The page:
Grounds management in any organization is a complex undertaking requiring the performance of myriad tasks necessary to fulfill the desired strategic objectives. For many, if not most of our grounds crews, sustainability is one of those strategic objectives. While sustainability is a moving target based on one’s definition, sustainability for me means decreasing resource consumption while increasing resource service. Too often pursuing sustainability is a complex undertaking resulting in difficult to implement operational changes, or misguided utilization of scarce resources, both resulting in poor return on investment. Fortunately, there are ways to manage sustainability that are easy to achieve and cost effective.
...sustainability for me means decreasing resource consumption while increasing resource service.
Simpler is Sustainable
I once participated in a project that most would consider a sustainability one. This project sought to improve the slow/spread/soak performance of a detention pond adjacent to a medium size (300 space) parking lot. The job reworked the rip-rap flow path through the pond, installed several concrete catch basins, and utilized outflow baffling to increase holding time of run-off water. It was successful at mitigating run-off but was a pricey and complex job. I believe to make sustainability widespread; projects should be easy to conceive, adopt and implement. Sustainable efforts must also have clear objectives, low-price threshold, and readily understandable return on investment from both a financial and organizational standpoint. Devising efforts incorporating these factors will pay dividends and build further sustainability momentum.
Increase Mower Height
Adjusting mowing heights is a common occurrence in grounds/turf management. We alter turf heights to improve turf health, appearance, and playability. In my experience we have rarely raised turf height to expressly promote sustainability nor have we highlighted the sustainable benefits that come from increased mowing height. Here at KU we recently raised our decks from 3.5” to 4” for most of our campus (nearly all our turf is general utility turf). We did this to help us manage a drouthy/hot period, but also for the increased cultural/environmental benefits. In one area (157K sq. ft.) adding .5” height results in approximately 24 cu. yds. of leaf mass. My calculations are as follows:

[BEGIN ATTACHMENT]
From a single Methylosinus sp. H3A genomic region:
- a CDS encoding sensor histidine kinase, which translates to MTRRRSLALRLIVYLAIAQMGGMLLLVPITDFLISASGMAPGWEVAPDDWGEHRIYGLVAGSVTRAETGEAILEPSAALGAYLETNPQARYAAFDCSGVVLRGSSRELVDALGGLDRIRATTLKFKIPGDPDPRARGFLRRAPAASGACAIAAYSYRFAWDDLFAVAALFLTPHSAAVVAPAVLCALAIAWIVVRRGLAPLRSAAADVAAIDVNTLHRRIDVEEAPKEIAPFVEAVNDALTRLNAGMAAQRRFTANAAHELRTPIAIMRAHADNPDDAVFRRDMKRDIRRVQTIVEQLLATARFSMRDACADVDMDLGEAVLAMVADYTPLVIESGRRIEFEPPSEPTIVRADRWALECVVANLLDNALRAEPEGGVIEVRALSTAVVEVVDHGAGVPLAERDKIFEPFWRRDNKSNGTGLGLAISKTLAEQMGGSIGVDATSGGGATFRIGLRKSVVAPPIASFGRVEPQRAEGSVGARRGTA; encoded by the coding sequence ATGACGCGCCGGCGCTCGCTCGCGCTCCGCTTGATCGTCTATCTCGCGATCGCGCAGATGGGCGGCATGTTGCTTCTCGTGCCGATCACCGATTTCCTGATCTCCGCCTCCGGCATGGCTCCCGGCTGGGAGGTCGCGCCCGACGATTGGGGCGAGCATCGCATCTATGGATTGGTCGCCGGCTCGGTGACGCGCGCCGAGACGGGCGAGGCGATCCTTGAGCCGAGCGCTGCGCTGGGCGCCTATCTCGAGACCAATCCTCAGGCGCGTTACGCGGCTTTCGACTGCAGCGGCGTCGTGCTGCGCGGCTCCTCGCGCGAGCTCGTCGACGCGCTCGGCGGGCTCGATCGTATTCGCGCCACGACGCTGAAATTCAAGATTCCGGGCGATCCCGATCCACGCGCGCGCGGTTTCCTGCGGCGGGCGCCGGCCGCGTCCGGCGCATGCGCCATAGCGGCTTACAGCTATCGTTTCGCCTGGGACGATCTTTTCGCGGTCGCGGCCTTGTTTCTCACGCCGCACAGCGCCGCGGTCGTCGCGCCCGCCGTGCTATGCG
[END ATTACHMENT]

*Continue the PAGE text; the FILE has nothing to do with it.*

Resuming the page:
157,000 sq. ft. x .0416 (equivalent to .5” or 1/24 foot) = 6542 cu. ft. total potential volume
6542 cu. ft. x .1 (10% total density of grass blade tissue in a sq. ft.) = 654 cu. ft.
654 / 27 (cu. ft. per cu. yd.) = 24 cu. yds. real grass tissue
Of course, raising mowing height adds significant foliar mass to the turfgrass stand. The increased height adds the cultural benefits of increased photosynthesis, shading/cooling of the turf environment, potentially deeper root penetration, improved resiliency, and some decrease in mowing frequency. Increased mow height also provides environmental benefit. Turfgrass inherently reduces water runoff, prevents erosion, replenishes air, cools the environment, supports bioremediation of pollutants, and sequesters carbon. By increasing height, we are achieving the increase resource service half of the sustainability equation.
Decreased Resource Consumption
The other half of the sustainability equation is decreasing resource consumption. A grounds operation in a transition zone may average 36 mowings per year. This quantity of mowing will likely be a large consumer of the team’s resources, if not the largest. These resources include fuel, direct equipment expenses (purchase and upkeep), manpower and alternative task opportunity-cost. While we must consider the cultural benefits of mowing (turf health, appearance, playability, etc.) we must remember there are negative outputs (emissions, wear and tear on team/equipment, etc.). Raising the mowing height will eliminate several mowings annually. This occurs because the rule-of-thirds applies less frequently at taller heights and tolerance of taller grass as people adjust expectations. Even eliminating 1 or 2 mow circuits a year can decrease resource consumption thereby achieving the other half of the sustainability equation.
Many Small Steps Achieve Big Results
Sustainability continues to be a hot topic in our industry. Unfortunately, it seems it is sometimes viewed as a tool to be taken down from the shelf when needed, then hung up until next time. Sustainability must be an imperative that pervades every component of our work. We must pursue it directly by increasing plant diversities and decreasing water consumption, but also by constantly evaluating all our work through a lens of sustainability and innovation. Looking for many smaller sustainability options is easier than looking for only big projects. Consider that U.S. households comprise millions of acres of turf and total turf in the U.S. is even more. Imagine if all this turf was mowed even a bit taller (where possible… some turf must be mowed at prescribed heights for playability and safety)? The resulting leaf mass would be huge, and all the sustainability benefits resulting would be huge also. So as a small step with a big sustainability result, raise your decks and mow a little less often. #SlowTheMow